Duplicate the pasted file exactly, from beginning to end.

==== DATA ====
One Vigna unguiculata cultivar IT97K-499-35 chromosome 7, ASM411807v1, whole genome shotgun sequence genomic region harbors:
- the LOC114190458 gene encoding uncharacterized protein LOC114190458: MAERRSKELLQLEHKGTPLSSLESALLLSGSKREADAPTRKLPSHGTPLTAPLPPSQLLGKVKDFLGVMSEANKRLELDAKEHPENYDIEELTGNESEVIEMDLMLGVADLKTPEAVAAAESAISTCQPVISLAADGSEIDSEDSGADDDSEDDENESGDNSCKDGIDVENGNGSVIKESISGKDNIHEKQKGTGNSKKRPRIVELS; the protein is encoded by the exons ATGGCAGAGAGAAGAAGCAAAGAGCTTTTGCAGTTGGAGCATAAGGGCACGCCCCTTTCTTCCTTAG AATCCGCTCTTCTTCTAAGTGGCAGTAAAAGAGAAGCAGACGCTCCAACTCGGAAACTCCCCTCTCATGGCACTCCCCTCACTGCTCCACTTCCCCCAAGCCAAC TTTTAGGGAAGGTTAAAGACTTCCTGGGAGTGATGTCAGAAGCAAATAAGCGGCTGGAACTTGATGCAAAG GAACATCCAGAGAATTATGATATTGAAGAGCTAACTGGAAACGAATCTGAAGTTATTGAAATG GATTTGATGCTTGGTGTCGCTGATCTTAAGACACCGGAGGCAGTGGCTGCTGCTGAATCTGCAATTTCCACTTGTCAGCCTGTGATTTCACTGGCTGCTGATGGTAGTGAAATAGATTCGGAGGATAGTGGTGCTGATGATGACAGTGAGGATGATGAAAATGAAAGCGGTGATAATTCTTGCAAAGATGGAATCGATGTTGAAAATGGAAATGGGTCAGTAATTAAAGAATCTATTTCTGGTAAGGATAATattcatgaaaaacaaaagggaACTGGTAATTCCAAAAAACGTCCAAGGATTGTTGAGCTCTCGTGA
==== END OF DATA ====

One Vigna unguiculata cultivar IT97K-499-35 chromosome 7, ASM411807v1, whole genome shotgun sequence genomic region harbors:
- the LOC114190458 gene encoding uncharacterized protein LOC114190458: MAERRSKELLQLEHKGTPLSSLESALLLSGSKREADAPTRKLPSHGTPLTAPLPPSQLLGKVKDFLGVMSEANKRLELDAKEHPENYDIEELTGNESEVIEMDLMLGVADLKTPEAVAAAESAISTCQPVISLAADGSEIDSEDSGADDDSEDDENESGDNSCKDGIDVENGNGSVIKESISGKDNIHEKQKGTGNSKKRPRIVELS; the protein is encoded by the exons ATGGCAGAGAGAAGAAGCAAAGAGCTTTTGCAGTTGGAGCATAAGGGCACGCCCCTTTCTTCCTTAG AATCCGCTCTTCTTCTAAGTGGCAGTAAAAGAGAAGCAGACGCTCCAACTCGGAAACTCCCCTCTCATGGCACTCCCCTCACTGCTCCACTTCCCCCAAGCCAAC TTTTAGGGAAGGTTAAAGACTTCCTGGGAGTGATGTCAGAAGCAAATAAGCGGCTGGAACTTGATGCAAAG GAACATCCAGAGAATTATGATATTGAAGAGCTAACTGGAAACGAATCTGAAGTTATTGAAATG GATTTGATGCTTGGTGTCGCTGATCTTAAGACACCGGAGGCAGTGGCTGCTGCTGAATCTGCAATTTCCACTTGTCAGCCTGTGATTTCACTGGCTGCTGATGGTAGTGAAATAGATTCGGAGGATAGTGGTGCTGATGATGACAGTGAGGATGATGAAAATGAAAGCGGTGATAATTCTTGCAAAGATGGAATCGATGTTGAAAATGGAAATGGGTCAGTAATTAAAGAATCTATTTCTGGTAAGGATAATattcatgaaaaacaaaagggaACTGGTAATTCCAAAAAACGTCCAAGGATTGTTGAGCTCTCGTGA